What was behind the surge in CFD trading last year?

CFDs, also known as contracts for difference, have seen an incredible rise in popularity over the recent years, becoming one of the most popular leveraged financial instruments available to traders. With CFDs, you can speculate on the rise or fall of asset prices, making profit on accurate predictions without actually owning any assets.

The basics of leverage in trading

CFDs make use of a trading mechanism called leverage. Leverage is used by traders to increase their exposure to the market, giving them the ability to trade without paying the full value of their position upfront. Traders only have to pay a percentage of the full value, called the margin.

If, for example, a trader was to buy £10,000 worth of assets at a 5% margin using CFDs, they would only have to pay £500 upfront, while still being able to benefit from profits calculated based on the full value. This highly increases profit potential, but also comes at a higher risk – the loss potential is bigger than in traditional trading, requiring traders to implement a proper risk management strategy. Leverage is a very popular trading mechanism in forex trading because of the market’s very high liquidity, which makes it easy to open and close large positions at will.

How do CFDs work?

Contracts for difference are a tax-efficient method of making profits on financial market speculations. They can be used for a wide variety of assets, including forex, stocks, indices, commodities, and more. These contracts, which usually are only short-term, establish an agreement between a trader and a spread betting company – at the end, both parties exchange the difference between the opening and closing positions of traded assets.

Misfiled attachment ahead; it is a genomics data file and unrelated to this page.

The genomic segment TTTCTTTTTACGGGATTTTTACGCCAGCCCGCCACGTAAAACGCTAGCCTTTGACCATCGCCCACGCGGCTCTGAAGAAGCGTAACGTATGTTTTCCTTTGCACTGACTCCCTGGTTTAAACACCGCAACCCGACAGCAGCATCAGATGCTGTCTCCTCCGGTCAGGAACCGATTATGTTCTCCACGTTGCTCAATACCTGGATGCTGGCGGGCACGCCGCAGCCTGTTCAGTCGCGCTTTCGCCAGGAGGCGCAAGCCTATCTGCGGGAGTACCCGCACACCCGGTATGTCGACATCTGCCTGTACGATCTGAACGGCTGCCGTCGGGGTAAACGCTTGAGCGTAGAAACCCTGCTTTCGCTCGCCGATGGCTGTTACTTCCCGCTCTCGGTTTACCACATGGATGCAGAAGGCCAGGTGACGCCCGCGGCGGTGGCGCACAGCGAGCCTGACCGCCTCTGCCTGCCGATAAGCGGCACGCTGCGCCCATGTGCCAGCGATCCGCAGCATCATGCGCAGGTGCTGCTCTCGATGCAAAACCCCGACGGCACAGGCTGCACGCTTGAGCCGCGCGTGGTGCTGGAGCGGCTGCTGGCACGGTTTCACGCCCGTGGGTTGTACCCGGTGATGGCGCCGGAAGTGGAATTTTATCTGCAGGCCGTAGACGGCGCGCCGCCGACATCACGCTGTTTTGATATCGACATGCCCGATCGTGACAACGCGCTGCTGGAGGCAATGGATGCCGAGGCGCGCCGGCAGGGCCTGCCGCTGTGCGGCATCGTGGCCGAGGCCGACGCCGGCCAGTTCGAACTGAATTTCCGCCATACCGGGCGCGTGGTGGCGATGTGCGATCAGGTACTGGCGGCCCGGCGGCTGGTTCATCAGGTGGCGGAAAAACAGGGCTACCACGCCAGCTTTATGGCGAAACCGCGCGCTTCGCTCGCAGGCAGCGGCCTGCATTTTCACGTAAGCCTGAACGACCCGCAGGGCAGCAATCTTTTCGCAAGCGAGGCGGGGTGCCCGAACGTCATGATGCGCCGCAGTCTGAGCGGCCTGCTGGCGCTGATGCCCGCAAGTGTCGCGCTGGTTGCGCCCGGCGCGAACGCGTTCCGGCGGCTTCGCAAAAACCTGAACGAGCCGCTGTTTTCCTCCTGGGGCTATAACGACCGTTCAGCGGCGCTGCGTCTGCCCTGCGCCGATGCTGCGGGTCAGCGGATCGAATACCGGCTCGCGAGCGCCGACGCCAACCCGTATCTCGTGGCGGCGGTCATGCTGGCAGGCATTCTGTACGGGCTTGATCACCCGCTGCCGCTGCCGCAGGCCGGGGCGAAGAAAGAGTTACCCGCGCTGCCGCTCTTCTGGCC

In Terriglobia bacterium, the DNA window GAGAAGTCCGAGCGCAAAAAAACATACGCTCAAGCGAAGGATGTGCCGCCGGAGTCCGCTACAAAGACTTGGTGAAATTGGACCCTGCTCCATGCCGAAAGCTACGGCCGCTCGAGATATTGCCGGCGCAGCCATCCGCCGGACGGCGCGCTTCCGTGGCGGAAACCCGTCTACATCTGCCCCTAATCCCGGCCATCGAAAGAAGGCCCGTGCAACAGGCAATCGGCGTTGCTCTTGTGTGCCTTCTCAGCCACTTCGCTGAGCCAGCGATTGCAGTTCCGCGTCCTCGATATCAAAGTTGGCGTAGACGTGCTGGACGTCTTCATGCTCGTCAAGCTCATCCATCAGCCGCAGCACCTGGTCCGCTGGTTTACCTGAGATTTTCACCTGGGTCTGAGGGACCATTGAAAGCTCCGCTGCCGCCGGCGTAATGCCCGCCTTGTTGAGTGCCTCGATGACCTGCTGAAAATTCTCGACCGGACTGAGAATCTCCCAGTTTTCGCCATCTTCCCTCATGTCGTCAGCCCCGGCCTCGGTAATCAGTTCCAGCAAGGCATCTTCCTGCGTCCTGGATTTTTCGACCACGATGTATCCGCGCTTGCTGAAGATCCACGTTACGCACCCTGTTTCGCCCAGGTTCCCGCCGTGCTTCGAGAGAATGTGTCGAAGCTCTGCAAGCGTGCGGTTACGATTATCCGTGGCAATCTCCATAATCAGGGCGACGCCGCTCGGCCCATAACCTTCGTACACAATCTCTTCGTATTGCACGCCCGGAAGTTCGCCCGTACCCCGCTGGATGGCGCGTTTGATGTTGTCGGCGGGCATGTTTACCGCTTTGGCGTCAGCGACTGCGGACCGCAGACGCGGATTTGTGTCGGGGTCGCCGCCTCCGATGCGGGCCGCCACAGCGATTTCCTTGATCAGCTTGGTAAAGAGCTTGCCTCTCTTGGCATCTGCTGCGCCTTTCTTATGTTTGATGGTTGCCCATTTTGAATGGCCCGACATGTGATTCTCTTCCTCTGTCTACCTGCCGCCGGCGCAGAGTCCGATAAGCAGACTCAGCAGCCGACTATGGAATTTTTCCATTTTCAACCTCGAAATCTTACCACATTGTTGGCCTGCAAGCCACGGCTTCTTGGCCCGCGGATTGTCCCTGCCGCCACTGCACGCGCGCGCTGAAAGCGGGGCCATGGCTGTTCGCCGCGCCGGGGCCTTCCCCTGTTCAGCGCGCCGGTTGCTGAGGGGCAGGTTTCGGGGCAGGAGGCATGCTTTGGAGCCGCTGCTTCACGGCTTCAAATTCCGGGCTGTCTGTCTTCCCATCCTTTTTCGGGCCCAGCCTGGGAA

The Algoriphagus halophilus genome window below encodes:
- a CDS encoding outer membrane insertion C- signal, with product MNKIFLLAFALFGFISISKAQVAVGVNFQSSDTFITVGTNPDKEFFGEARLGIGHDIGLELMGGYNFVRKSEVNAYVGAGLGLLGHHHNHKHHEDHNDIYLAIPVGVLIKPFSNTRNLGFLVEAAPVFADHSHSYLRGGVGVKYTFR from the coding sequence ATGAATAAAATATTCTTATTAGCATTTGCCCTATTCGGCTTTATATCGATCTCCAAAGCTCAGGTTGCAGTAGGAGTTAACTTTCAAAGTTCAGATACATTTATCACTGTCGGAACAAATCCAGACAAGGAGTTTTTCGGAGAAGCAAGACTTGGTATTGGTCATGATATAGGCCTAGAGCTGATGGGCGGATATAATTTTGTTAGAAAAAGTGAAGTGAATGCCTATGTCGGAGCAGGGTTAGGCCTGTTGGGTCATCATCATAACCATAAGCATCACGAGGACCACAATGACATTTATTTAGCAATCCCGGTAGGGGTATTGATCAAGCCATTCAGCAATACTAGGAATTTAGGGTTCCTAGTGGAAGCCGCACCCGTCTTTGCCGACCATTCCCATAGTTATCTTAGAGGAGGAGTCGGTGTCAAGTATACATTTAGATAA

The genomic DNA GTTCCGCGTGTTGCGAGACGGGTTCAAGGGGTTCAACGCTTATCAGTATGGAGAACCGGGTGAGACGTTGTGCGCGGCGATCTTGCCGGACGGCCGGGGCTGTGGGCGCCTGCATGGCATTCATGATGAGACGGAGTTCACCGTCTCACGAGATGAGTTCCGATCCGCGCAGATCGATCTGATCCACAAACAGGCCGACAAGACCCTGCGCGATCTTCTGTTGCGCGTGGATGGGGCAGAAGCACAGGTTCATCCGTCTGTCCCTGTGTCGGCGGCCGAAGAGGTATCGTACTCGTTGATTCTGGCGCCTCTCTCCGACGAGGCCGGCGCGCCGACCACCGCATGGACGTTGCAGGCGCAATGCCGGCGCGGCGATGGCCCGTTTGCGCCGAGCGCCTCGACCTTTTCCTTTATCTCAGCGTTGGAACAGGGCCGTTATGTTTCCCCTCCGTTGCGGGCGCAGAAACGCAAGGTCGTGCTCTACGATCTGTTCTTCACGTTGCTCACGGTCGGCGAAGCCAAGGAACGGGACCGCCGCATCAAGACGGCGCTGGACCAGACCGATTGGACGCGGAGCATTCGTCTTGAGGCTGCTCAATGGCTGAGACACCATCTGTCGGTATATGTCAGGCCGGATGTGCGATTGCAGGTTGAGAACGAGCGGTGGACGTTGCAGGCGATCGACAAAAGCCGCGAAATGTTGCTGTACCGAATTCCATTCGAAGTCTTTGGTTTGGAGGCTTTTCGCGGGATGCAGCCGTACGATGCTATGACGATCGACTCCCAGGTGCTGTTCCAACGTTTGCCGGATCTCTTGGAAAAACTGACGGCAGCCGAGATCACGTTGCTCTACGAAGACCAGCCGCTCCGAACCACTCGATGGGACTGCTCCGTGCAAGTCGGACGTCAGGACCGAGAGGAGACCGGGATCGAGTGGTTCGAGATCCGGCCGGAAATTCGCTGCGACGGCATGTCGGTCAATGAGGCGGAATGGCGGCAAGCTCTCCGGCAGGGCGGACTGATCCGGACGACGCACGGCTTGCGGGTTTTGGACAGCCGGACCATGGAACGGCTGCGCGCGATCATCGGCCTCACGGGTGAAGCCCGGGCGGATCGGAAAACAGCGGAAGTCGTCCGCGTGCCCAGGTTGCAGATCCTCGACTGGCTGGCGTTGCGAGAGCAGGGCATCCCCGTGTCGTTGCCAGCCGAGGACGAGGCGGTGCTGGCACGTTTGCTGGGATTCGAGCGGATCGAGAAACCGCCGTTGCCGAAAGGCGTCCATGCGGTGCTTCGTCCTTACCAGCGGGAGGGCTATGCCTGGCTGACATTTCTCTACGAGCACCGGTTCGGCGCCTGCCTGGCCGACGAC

CFDs are financial derivative products that use leverage and can be also used for short selling in case you speculate prices will go down. In the United Kingdom, CFDs can be used for trading without having to pay stamp duty, as no assets exchange hands within the contract. Many traders use CFDs for hedging, reducing the risk of loss on their other positions.

What are the risks of CFDs?

While there are great many benefits to trading CFDs, there’s always the potential to lose your entire capital – and more. With traditional trading, you can only lose 100% of what you’ve paid. With CFDs and leveraged trading in general, losses can be magnified by a much larger margin. Losses can exceed the deposits – be careful when trading CFDs and always incorporate a risk management strategy to avoid overwhelming losses.

Market volatility: the reason behind CFDs’ surge

Over 2020, many global markets became unprecedentedly unstable, featuring never before seen price fluctuations. While this made traditional trading riskier and less profitable, it allowed CFD trading to boom, giving traders a tool to make a profit in a market in turmoil. Because of the margin used in CFDs, profit can be made on prices heading down, allowing traders to operate even in bear markets.

Over 550,000 traders used CFDs every month in 2020 – an increase of more than 30% over the previous year. With very low capital requirements and no direct fees for opening positions, CFDs are bringing in more and more traders each year. The emergence of so-called “meme stocks” popularized short-term trading, as platforms like Reddit and Twitter spread news about the latest market opportunities.

Online platforms make it easier to start trading at home, offering a user-friendly interface and plenty of educational materials for newcomers. This simplification of the process attracted many new traders to try contracts for difference, some of which suffered losses because of a lack of strategy. CFDs are regulated and is considered an advanced financial instrument that require patience and excellent research to make a profit on.

Spread bets and CFDs are complex instruments and come with a high risk of losing money rapidly due to leverage. The vast majority of retail client accounts lose money when spread betting and/or trading CFDs. You should consider whether you understand how spread bets and CFDs work and whether you can afford to take the high risk of losing your money.

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